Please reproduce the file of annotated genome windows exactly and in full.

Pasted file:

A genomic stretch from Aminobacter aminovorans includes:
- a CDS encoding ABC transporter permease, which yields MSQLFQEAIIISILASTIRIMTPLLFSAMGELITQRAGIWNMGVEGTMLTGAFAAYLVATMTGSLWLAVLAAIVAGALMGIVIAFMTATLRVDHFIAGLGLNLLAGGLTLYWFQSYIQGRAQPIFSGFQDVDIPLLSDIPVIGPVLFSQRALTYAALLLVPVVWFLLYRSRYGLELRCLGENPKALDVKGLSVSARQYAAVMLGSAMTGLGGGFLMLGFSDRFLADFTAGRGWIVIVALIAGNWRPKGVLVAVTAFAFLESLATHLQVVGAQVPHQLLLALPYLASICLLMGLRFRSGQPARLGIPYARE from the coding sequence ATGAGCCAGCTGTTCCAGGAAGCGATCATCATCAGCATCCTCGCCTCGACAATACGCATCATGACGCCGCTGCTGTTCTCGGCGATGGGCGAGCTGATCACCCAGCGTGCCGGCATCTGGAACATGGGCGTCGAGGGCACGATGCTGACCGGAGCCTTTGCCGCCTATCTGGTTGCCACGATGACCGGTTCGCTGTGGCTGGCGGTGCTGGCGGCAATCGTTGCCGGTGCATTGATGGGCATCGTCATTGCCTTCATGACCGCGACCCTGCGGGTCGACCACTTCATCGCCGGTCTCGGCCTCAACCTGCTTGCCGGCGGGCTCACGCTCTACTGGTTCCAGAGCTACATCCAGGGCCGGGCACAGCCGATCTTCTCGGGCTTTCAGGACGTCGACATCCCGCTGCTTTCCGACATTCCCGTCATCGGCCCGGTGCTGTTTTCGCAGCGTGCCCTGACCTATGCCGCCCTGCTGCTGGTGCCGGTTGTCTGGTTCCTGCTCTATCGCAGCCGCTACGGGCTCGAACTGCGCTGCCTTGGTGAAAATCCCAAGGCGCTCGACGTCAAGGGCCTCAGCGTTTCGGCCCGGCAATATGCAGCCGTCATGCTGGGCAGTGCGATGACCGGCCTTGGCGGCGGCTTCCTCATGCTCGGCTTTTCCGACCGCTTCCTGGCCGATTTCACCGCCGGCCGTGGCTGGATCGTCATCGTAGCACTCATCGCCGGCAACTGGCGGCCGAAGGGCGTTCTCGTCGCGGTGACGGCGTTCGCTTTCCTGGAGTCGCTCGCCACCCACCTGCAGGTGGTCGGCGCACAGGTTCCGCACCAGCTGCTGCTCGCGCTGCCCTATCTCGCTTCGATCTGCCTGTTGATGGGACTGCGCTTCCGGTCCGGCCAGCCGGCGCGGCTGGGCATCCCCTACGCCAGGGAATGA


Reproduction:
A genomic stretch from Aminobacter aminovorans includes:
- a CDS encoding ABC transporter permease, which yields MSQLFQEAIIISILASTIRIMTPLLFSAMGELITQRAGIWNMGVEGTMLTGAFAAYLVATMTGSLWLAVLAAIVAGALMGIVIAFMTATLRVDHFIAGLGLNLLAGGLTLYWFQSYIQGRAQPIFSGFQDVDIPLLSDIPVIGPVLFSQRALTYAALLLVPVVWFLLYRSRYGLELRCLGENPKALDVKGLSVSARQYAAVMLGSAMTGLGGGFLMLGFSDRFLADFTAGRGWIVIVALIAGNWRPKGVLVAVTAFAFLESLATHLQVVGAQVPHQLLLALPYLASICLLMGLRFRSGQPARLGIPYARE from the coding sequence ATGAGCCAGCTGTTCCAGGAAGCGATCATCATCAGCATCCTCGCCTCGACAATACGCATCATGACGCCGCTGCTGTTCTCGGCGATGGGCGAGCTGATCACCCAGCGTGCCGGCATCTGGAACATGGGCGTCGAGGGCACGATGCTGACCGGAGCCTTTGCCGCCTATCTGGTTGCCACGATGACCGGTTCGCTGTGGCTGGCGGTGCTGGCGGCAATCGTTGCCGGTGCATTGATGGGCATCGTCATTGCCTTCATGACCGCGACCCTGCGGGTCGACCACTTCATCGCCGGTCTCGGCCTCAACCTGCTTGCCGGCGGGCTCACGCTCTACTGGTTCCAGAGCTACATCCAGGGCCGGGCACAGCCGATCTTCTCGGGCTTTCAGGACGTCGACATCCCGCTGCTTTCCGACATTCCCGTCATCGGCCCGGTGCTGTTTTCGCAGCGTGCCCTGACCTATGCCGCCCTGCTGCTGGTGCCGGTTGTCTGGTTCCTGCTCTATCGCAGCCGCTACGGGCTCGAACTGCGCTGCCTTGGTGAAAATCCCAAGGCGCTCGACGTCAAGGGCCTCAGCGTTTCGGCCCGGCAATATGCAGCCGTCATGCTGGGCAGTGCGATGACCGGCCTTGGCGGCGGCTTCCTCATGCTCGGCTTTTCCGACCGCTTCCTGGCCGATTTCACCGCCGGCCGTGGCTGGATCGTCATCGTAGCACTCATCGCCGGCAACTGGCGGCCGAAGGGCGTTCTCGTCGCGGTGACGGCGTTCGCTTTCCTGGAGTCGCTCGCCACCCACCTGCAGGTGGTCGGCGCACAGGTTCCGCACCAGCTGCTGCTCGCGCTGCCCTATCTCGCTTCGATCTGCCTGTTGATGGGACTGCGCTTCCGGTCCGGCCAGCCGGCGCGGCTGGGCATCCCCTACGCCAGGGAATGA